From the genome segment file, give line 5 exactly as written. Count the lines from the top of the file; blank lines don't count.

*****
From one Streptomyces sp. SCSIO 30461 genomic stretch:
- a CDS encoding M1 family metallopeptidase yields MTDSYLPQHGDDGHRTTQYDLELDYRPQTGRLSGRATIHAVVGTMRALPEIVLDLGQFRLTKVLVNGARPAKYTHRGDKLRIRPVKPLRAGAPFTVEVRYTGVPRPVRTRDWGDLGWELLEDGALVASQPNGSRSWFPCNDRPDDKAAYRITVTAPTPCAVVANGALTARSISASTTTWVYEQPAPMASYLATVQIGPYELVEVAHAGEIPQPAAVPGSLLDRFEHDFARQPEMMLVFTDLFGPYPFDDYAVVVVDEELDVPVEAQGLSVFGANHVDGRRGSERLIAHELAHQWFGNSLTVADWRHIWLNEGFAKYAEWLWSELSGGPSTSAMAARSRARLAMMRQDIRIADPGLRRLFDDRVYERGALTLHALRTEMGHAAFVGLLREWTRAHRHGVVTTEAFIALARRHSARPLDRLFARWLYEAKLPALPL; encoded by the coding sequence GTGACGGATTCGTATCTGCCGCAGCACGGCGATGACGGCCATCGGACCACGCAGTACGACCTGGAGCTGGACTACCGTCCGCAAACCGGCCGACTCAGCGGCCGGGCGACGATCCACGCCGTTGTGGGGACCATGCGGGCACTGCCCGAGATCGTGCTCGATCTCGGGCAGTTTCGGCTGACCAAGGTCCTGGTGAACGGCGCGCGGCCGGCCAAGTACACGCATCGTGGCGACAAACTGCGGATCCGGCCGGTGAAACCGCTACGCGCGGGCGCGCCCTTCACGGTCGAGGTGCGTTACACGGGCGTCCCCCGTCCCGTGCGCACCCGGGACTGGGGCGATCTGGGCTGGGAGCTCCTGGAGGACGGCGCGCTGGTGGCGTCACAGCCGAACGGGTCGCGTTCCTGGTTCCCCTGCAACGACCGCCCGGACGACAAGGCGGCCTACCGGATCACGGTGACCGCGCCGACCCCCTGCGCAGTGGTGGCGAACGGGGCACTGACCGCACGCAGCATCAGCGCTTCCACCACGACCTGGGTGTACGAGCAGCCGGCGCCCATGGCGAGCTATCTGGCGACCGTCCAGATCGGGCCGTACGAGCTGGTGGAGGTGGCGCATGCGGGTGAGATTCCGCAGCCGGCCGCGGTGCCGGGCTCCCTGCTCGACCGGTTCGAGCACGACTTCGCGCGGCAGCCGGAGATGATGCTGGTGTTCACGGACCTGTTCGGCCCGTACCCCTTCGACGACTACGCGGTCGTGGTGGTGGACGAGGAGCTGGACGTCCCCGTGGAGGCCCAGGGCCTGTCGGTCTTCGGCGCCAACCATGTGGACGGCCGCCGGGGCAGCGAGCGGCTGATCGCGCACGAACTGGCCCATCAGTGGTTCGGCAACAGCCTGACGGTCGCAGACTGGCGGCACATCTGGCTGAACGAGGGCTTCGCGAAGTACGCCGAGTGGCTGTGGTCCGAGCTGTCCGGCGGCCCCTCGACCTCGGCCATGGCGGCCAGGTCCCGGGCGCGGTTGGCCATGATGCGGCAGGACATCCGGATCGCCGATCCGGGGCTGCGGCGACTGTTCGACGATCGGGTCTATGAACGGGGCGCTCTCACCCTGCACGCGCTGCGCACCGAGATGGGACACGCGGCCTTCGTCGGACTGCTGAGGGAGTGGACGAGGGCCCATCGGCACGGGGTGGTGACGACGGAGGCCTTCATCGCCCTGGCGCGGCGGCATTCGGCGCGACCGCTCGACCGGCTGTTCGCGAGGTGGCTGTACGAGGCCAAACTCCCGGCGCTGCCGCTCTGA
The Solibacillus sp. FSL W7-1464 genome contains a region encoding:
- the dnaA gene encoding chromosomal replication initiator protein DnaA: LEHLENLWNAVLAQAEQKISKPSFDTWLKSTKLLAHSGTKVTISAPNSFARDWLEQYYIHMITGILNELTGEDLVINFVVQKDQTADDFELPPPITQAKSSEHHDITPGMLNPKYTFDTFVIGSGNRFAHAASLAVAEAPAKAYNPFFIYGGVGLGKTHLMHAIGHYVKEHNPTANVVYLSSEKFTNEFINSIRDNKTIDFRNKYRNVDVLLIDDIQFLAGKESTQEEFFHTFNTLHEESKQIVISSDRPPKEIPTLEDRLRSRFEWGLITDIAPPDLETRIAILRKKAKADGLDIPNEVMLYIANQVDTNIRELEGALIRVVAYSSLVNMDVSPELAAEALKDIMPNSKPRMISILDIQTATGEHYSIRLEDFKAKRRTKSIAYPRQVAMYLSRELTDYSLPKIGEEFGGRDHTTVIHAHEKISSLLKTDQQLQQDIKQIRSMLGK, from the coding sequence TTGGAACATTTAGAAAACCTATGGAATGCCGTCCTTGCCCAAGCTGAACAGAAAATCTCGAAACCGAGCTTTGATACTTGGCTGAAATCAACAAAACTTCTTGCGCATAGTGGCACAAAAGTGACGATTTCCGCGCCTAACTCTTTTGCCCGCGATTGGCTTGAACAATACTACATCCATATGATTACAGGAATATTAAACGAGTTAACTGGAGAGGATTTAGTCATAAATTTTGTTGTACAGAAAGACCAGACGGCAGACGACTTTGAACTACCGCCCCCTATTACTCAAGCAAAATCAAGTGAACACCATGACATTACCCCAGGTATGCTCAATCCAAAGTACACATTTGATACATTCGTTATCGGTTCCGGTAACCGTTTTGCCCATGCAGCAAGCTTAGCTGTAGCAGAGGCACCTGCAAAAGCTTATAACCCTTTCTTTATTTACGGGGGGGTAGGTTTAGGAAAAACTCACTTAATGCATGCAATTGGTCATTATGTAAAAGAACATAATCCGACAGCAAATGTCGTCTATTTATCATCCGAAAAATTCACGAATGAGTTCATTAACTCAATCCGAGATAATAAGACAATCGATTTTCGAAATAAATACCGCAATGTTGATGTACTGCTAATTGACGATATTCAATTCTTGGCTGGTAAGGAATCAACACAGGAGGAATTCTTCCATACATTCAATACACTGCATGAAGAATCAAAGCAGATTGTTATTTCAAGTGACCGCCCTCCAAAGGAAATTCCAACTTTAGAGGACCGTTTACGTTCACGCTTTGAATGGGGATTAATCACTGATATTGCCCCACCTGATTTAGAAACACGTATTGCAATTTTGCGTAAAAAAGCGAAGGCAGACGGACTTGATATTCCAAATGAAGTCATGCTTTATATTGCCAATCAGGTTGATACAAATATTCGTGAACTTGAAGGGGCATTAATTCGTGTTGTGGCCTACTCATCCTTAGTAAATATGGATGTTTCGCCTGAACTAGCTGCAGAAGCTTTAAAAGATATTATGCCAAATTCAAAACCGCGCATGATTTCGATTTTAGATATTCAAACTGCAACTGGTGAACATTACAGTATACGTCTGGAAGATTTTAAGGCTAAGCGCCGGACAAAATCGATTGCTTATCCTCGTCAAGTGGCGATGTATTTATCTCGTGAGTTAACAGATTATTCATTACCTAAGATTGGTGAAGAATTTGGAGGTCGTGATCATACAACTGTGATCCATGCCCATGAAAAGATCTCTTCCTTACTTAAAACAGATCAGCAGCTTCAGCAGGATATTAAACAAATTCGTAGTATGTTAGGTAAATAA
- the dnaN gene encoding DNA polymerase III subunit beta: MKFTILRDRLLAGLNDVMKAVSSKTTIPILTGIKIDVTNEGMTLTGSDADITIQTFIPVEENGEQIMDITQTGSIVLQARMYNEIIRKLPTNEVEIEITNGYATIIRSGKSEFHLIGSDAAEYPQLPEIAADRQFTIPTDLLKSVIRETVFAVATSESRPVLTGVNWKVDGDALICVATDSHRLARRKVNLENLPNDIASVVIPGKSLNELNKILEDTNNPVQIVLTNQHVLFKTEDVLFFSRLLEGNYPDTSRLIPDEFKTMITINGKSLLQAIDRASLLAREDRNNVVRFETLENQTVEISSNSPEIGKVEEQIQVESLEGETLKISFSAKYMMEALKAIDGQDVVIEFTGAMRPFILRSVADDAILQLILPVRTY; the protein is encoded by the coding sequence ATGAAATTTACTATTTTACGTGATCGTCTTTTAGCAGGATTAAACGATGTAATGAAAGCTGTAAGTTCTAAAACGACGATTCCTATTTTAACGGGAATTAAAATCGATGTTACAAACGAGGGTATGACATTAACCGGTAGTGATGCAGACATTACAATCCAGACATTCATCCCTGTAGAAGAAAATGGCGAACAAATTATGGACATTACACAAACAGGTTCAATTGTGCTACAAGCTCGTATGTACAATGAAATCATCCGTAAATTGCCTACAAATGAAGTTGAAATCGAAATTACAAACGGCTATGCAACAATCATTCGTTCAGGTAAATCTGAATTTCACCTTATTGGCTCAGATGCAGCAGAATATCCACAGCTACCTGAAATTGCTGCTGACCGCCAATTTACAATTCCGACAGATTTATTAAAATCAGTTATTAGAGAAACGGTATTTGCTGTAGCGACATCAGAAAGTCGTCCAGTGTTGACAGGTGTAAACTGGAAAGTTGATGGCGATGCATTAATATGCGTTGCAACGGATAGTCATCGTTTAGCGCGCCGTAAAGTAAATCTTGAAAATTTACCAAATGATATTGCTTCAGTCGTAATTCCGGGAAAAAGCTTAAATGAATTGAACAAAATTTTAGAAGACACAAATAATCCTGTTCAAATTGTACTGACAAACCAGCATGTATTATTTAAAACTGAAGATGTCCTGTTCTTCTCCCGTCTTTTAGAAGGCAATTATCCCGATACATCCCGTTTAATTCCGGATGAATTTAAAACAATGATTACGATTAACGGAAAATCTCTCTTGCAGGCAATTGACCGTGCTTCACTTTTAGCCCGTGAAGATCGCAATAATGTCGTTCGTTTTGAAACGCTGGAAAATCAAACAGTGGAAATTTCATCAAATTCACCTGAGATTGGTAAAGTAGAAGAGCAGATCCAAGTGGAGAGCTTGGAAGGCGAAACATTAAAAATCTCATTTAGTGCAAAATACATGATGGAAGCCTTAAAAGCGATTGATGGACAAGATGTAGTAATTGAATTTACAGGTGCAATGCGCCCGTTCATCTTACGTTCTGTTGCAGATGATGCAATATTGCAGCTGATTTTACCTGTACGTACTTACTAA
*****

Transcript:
- the dnaN gene encoding DNA polymerase III subunit beta: MKFTILRDRLLAGLNDVMKAVSSKTTIPILTGIKIDVTNEGMTLTGSDADITIQTFIPVEENGEQIMDITQTGSIVLQARMYNEIIRKLPTNEVEIEITNGYATIIRSGKSEFHLIGSDAAEYPQLPEIAADRQFTIPTDLLKSVIRETVFAVATSESRPVLTGVNWKVDGDALICVATDSHRLARRKVNLENLPNDIASVVIPGKSLNELNKILEDTNNPVQIVLTNQHVLFKTEDVLFFSRLLEGNYPDTSRLIPDEFKTMITINGKSLLQAIDRASLLAREDRNNVVRFETLENQTVEISSNSPEIGKVEEQIQVESLEGETLKISFSAKYMMEALKAIDGQDVVIEFTGAMRPFILRSVADDAILQLILPVRTY; the protein is encoded by the coding sequence ATGAAATTTACTATTTTACGTGATCGTCTTTTAGCAGGATTAAACGATGTAATGAAAGCTGTAAGTTCTAAAACGACGATTCCTATTTTAACGGGAATTAAAATCGATGTTACAAACGAGGGTATGACATTAACCGGTAGTGATGCAGACATTACAATCCAGACATTCATCCCTGTAGAAGAAAATGGCGAACAAATTATGGACATTACACAAACAGGTTCAATTGTGCTACAAGCTCGTATGTACAATGAAATCATCCGTAAATTGCCTACAAATGAAGTTGAAATCGAAATTACAAACGGCTATGCAACAATCATTCGTTCAGGTAAATCTGAATTTCACCTTATTGGCTCAGATGCAGCAGAATATCCACAGCTACCTGAAATTGCTGCTGACCGCCAATTTACAATTCCGACAGATTTATTAAAATCAGTTATTAGAGAAACGGTATTTGCTGTAGCGACATCAGAAAGTCGTCCAGTGTTGACAGGTGTAAACTGGAAAGTTGATGGCGATGCATTAATATGCGTTGCAACGGATAGTCATCGTTTAGCGCGCCGTAAAGTAAATCTTGAAAATTTACCAAATGATATTGCTTCAGTCGTAATTCCGGGAAAAAGCTTAAATGAATTGAACAAAATTTTAGAAGACACAAATAATCCTGTTCAAATTGTACTGACAAACCAGCATGTATTATTTAAAACTGAAGATGTCCTGTTCTTCTCCCGTCTTTTAGAAGGCAATTATCCCGATACATCCCGTTTAATTCCGGATGAATTTAAAACAATGATTACGATTAACGGAAAATCTCTCTTGCAGGCAATTGACCGTGCTTCACTTTTAGCCCGTGAAGATCGCAATAATGTCGTTCGTTTTGAAACGCTGGAAAATCAAACAGTGGAAATTTCATCAAATTCACCTGAGATTGGTAAAGTAGAAGAGCAGATCCAAGTGGAGAGCTTGGAAGGCGAAACATTAAAAATCTCATTTAGTGCAAAATACATGATGGAAGCCTTAAAAGCGATTGATGGACAAGATGTAGTAATTGAATTTACAGGTGCAATGCGCCCGTTCATCTTACGTTCTGTTGCAGATGATGCAATATTGCAGCTGATTTTACCTGTACGTACTTACTAA